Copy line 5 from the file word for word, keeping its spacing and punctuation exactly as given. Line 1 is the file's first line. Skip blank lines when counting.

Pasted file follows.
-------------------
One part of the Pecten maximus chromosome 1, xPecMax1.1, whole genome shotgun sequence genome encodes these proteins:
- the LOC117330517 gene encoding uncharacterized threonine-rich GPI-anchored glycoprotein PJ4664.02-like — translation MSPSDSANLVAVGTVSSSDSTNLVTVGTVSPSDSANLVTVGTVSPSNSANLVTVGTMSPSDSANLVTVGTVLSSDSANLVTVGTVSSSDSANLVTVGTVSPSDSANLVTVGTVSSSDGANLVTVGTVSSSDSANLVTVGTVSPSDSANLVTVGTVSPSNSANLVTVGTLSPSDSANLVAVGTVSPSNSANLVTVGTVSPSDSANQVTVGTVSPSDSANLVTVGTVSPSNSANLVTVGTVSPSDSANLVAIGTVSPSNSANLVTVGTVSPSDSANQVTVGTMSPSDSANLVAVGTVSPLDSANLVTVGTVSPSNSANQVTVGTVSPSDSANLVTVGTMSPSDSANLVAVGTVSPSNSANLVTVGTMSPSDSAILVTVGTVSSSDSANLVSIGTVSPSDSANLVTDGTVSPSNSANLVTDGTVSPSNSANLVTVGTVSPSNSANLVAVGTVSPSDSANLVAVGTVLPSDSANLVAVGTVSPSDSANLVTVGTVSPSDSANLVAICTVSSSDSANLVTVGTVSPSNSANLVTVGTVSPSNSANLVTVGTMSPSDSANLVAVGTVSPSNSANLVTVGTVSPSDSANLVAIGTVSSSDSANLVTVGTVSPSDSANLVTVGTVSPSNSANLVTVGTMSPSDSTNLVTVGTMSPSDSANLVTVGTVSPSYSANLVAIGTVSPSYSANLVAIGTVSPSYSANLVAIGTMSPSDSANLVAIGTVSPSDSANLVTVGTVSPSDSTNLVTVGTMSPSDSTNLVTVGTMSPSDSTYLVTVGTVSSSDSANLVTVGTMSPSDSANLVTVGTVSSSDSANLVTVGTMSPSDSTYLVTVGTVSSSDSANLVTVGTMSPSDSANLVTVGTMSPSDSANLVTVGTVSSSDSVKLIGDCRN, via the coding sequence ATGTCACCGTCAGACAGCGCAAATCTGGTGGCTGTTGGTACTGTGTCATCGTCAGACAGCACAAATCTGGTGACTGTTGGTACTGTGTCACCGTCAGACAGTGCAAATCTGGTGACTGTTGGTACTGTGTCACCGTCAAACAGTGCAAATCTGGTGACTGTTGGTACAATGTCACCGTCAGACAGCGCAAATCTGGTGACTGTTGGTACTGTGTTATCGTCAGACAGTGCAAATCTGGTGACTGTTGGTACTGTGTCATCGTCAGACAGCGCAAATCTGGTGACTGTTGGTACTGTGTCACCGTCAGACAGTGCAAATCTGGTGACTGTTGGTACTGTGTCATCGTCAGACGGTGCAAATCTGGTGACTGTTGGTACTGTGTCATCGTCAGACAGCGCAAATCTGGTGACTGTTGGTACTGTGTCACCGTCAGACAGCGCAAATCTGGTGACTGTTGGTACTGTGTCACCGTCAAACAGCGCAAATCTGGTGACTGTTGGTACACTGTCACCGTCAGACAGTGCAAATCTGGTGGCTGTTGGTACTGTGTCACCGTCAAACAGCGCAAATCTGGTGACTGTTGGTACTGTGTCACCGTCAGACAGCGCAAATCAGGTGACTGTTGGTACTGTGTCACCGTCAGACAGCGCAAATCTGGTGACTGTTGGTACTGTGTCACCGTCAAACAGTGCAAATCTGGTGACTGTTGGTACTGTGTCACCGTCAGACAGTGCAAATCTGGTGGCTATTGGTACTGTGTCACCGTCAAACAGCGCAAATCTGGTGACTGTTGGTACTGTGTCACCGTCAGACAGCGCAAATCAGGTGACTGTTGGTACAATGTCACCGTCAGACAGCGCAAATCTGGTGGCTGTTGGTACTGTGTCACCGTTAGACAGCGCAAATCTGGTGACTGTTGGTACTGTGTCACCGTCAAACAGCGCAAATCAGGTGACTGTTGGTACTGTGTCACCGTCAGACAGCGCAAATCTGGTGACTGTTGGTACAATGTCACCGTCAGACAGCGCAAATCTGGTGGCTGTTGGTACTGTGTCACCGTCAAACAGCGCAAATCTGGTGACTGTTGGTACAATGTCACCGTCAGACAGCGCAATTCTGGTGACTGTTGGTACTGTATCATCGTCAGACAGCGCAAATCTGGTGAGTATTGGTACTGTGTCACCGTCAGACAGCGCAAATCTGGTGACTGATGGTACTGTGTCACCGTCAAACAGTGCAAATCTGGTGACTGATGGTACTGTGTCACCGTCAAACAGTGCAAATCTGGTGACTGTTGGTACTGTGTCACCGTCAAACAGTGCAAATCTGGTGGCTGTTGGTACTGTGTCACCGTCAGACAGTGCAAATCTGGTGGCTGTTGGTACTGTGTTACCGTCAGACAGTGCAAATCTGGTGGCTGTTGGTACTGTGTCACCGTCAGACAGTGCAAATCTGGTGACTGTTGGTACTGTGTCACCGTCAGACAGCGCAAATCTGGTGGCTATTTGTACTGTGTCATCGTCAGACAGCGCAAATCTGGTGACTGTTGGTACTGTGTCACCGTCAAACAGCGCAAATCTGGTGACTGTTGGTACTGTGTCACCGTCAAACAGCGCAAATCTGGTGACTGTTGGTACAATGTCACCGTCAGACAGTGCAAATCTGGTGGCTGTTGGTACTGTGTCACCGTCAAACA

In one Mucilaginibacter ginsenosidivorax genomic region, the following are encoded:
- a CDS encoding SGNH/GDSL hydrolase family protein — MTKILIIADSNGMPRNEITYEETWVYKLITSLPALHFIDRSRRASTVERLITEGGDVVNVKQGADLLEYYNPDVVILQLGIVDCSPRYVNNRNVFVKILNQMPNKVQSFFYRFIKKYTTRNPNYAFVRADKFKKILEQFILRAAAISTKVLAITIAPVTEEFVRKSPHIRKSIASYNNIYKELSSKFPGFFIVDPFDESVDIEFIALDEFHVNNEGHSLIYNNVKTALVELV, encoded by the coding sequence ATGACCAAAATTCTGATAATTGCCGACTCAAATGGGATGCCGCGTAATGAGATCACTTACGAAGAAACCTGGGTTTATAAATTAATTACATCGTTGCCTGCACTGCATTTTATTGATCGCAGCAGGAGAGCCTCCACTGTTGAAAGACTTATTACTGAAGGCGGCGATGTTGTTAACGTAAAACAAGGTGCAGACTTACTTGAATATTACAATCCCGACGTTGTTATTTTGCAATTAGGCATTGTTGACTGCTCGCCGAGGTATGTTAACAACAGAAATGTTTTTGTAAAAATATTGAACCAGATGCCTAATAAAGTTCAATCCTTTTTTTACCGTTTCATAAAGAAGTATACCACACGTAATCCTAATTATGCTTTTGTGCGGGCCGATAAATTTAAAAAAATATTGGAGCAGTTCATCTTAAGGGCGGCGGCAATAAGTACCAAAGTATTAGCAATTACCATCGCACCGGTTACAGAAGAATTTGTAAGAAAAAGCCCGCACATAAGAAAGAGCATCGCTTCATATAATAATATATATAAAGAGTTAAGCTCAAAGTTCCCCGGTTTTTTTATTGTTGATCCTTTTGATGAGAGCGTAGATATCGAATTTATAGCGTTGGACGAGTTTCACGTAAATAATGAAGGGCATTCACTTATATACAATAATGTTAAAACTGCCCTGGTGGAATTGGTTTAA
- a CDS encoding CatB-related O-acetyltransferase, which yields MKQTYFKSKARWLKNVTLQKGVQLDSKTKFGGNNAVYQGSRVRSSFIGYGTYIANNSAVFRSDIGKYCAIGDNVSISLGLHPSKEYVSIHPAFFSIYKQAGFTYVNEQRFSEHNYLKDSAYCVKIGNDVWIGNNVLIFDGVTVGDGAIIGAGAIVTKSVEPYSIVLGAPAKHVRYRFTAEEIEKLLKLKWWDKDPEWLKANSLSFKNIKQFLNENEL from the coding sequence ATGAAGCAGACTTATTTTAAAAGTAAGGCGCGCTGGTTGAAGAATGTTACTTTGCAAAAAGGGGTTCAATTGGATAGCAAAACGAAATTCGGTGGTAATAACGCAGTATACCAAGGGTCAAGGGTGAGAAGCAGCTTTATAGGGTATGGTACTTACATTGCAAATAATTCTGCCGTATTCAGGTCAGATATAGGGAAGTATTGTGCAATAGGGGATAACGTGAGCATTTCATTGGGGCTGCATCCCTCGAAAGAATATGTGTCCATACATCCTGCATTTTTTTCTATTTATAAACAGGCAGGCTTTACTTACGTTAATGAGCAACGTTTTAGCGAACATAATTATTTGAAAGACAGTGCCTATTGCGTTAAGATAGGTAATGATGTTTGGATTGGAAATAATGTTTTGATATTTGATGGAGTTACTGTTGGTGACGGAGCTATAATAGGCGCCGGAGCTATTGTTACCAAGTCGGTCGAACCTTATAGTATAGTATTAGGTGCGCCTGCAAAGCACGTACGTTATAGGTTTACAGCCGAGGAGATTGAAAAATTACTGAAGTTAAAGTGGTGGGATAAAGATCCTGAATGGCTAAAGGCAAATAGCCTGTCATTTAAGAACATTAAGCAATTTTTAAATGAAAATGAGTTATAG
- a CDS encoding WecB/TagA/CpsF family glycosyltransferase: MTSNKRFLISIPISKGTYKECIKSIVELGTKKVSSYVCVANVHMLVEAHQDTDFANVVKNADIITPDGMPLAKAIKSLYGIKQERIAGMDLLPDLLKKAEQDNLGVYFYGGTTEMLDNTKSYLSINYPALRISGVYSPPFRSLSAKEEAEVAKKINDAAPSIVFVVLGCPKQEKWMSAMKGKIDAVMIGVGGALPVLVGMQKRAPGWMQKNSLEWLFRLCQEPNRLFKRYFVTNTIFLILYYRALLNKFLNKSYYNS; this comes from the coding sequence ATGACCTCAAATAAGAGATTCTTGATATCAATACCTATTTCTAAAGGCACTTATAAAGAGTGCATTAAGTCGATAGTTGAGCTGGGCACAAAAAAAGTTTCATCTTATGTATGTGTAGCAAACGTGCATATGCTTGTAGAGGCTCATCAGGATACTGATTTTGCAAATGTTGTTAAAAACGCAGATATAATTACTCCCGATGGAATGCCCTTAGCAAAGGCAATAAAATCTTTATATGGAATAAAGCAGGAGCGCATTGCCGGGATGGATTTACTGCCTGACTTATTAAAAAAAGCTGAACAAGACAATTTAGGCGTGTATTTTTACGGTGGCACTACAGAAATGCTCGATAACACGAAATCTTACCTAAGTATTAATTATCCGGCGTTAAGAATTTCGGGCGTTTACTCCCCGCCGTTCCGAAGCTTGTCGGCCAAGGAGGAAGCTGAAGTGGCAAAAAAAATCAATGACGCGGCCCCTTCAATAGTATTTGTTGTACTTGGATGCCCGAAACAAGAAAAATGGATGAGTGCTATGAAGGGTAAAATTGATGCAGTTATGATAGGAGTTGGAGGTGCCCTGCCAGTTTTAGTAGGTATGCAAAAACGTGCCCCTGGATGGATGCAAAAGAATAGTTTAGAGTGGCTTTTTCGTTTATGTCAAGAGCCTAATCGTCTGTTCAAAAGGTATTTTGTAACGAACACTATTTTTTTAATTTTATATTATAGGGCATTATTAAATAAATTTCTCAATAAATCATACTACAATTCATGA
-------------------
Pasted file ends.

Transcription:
- a CDS encoding CatB-related O-acetyltransferase, which yields MKQTYFKSKARWLKNVTLQKGVQLDSKTKFGGNNAVYQGSRVRSSFIGYGTYIANNSAVFRSDIGKYCAIGDNVSISLGLHPSKEYVSIHPAFFSIYKQAGFTYVNEQRFSEHNYLKDSAYCVKIGNDVWIGNNVLIFDGVTVGDGAIIGAGAIVTKSVEPYSIVLGAPAKHVRYRFTAEEIEKLLKLKWWDKDPEWLKANSLSFKNIKQFLNENEL from the coding sequence ATGAAGCAGACTTATTTTAAAAGTAAGGCGCGCTGGTTGAAGAATGTTACTTTGCAAAAAGGGGTTCAATTGGATAGCAAAACGAAATTCGGTGGTAATAACGCAGTATACCAAGGGTCAAGGGTGAGAAGCAGCTTTATAGGGTATGGTACTTACATTGCAAATAATTCTGCCGTATTCAGGTCAGATATAGGGAAGTATTGTGCAATAGGGGATAACGTGAGCATTTCATTGGGGCTGCATCCCTCGAAAGAATATGTGTCCATACATCCTGCATTTTTTTCTATTTATAAACAGGCAGGCTTTACTTACGTTAATGAGCAACGTTTTAGCGAACATAATTATTTGAAAGACAGTGCCTATTGCGTTAAGATAGGTAATGATGTTTGGATTGGAAATAATGTTTTGATATTTGATGGAGTTACTGTTGGTGACGGAGCTATAATAGGCGCCGGAGCTATTGTTACCAAGTCGGTCGAACCTTATAGTATAGTATTAGGTGCGCCTGCAAAGCACGTACGTTATAGGTTTACAGCCGAGGAGATTGAAAAATTACTGAAGTTAAAGTGGTGGGATAAAGATCCTGAATGGCTAAAGGCAAATAGCCTGTCATTTAAGAACATTAAGCAATTTTTAAATGAAAATGAGTTATAG